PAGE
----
The most famous scenic overlook in Florence, Piazzale Michelangelo is beloved for its breathtaking views over the city’s rooftops. From this 19th-century square set on a hillside in the Oltrarno neighborhood, panoramic views stretch over the Rose Garden, Ponte Vecchio spanning the river Arno, the tower of the Palazzo Vecchio, Florence's iconic Duomo and bell tower, and the Tuscan hills beyond.
A stop to take in the stunning view from Piazzale Michelangelo is a must during any sightseeing tour, shore excursion, or day trip in Florence and can be paired with a private tour of the nearby church of San Miniato al Monte. Though the overlook can be reached on foot during a walking tour, its location along a panoramic road winding up the Florentine hills also makes it a popular destination for tours of the city by car or Vespa scooter.
Things to Know Before You Go
- The square, dedicated to Michelangelo, is dotted with bronze casts of his sculptures. The most famous is David, the original of which is on display in the Accademia Gallery.
- For a romantic evening, watch the sun set over Florence from Piazzale Michelangelo, or end your day by taking in the beautiful view of the twinkling lights of the city at night.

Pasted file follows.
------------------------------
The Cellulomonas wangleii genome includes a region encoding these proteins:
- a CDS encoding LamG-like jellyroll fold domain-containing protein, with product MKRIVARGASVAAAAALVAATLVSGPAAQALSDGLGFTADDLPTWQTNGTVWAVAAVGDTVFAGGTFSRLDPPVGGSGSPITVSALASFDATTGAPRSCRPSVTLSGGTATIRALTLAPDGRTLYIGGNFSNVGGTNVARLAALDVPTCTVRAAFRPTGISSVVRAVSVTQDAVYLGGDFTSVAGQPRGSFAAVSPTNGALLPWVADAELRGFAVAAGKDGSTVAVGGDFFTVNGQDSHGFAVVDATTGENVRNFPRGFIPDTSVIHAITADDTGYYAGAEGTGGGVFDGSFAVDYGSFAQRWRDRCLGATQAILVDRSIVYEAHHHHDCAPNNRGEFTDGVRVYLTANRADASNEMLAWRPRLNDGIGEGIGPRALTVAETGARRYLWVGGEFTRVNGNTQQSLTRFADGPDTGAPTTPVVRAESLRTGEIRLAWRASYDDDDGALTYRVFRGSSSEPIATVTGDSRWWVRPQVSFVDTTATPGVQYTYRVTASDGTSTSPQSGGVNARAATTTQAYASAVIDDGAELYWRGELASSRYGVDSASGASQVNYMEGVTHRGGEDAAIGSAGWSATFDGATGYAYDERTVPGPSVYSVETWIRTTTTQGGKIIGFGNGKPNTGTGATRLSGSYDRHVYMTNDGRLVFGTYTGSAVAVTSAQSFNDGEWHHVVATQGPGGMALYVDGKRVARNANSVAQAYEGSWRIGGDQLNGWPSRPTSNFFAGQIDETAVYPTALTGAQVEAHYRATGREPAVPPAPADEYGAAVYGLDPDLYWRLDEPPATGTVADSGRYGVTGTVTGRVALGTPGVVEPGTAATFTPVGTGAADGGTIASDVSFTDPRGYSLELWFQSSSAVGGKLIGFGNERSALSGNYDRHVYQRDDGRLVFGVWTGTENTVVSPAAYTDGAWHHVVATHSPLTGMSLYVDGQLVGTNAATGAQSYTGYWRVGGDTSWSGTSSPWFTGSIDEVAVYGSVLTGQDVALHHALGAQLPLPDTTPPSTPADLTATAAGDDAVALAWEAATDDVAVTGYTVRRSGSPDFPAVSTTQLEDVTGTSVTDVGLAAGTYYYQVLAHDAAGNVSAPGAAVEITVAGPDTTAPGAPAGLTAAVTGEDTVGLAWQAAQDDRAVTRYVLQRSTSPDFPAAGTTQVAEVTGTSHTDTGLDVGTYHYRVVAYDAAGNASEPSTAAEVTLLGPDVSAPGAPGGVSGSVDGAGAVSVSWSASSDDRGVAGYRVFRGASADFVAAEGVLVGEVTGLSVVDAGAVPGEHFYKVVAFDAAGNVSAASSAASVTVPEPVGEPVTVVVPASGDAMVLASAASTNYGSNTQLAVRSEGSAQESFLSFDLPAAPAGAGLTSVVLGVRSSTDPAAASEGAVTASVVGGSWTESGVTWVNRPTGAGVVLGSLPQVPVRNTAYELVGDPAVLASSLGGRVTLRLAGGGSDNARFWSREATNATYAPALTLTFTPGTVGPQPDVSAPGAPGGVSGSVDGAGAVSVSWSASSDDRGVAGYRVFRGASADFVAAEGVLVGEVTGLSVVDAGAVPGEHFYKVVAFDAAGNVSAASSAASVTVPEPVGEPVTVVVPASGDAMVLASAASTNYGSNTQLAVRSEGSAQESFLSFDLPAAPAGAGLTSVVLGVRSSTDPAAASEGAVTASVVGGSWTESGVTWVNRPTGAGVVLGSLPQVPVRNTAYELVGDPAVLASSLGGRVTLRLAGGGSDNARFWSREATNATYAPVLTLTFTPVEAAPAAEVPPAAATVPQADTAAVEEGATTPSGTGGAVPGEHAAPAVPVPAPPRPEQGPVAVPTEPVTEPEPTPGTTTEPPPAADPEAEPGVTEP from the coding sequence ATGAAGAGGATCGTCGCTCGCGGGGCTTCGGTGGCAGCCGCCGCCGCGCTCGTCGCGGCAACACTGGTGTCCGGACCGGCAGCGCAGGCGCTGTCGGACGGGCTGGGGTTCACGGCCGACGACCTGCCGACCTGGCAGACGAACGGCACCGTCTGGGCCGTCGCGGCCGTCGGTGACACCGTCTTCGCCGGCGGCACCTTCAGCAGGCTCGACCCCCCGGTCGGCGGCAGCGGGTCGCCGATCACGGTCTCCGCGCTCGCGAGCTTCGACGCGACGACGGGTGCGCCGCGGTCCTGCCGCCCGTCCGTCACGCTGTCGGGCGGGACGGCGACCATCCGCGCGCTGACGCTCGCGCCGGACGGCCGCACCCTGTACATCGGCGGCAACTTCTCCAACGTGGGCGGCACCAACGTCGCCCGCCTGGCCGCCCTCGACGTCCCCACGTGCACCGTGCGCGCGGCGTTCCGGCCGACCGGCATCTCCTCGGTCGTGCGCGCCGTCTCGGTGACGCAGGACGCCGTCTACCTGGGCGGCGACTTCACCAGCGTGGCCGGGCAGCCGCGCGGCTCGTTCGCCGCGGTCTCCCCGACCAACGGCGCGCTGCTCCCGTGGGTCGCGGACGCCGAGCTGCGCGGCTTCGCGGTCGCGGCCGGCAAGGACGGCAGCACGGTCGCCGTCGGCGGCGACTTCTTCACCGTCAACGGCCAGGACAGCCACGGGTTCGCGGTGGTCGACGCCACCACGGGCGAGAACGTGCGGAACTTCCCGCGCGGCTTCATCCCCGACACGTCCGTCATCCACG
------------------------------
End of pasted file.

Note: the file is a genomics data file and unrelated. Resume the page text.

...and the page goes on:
- There is no shade on the square, so bring a hat and sunscreen if visiting during the day.
- During summer, a number of nearby cafes and nightclubs with outdoor seating and music offer a taste of Florence's vibrant nightlife.
How to Get to Piazzale Michelangelo
By foot, cross the Ponte alle Grazie bridge near the Santa Croce basilica and make your way to Piazza Poggi. From there, climb the steps and pathways leading uphill from the river to the square. The walk is pleasant but steep, so allow at least 45 minutes. Otherwise, bus lines 12 and 13 both stop near the overlook.
When to Get There
Since the square is most crowded during the middle of the day, a sunrise or sunset visit means that you can enjoy the best view of Florence in relative peace.
San Miniato al Monte
Further up the hill, San Miniato al Monte is considered Tuscany's finest Romanesque church and one of the most scenic in Italy. The church dates back to 1013 and is adjoined to an Olivetan monastery where monks produce liqueurs, honey and herbal teas, sold in the monastery's shop.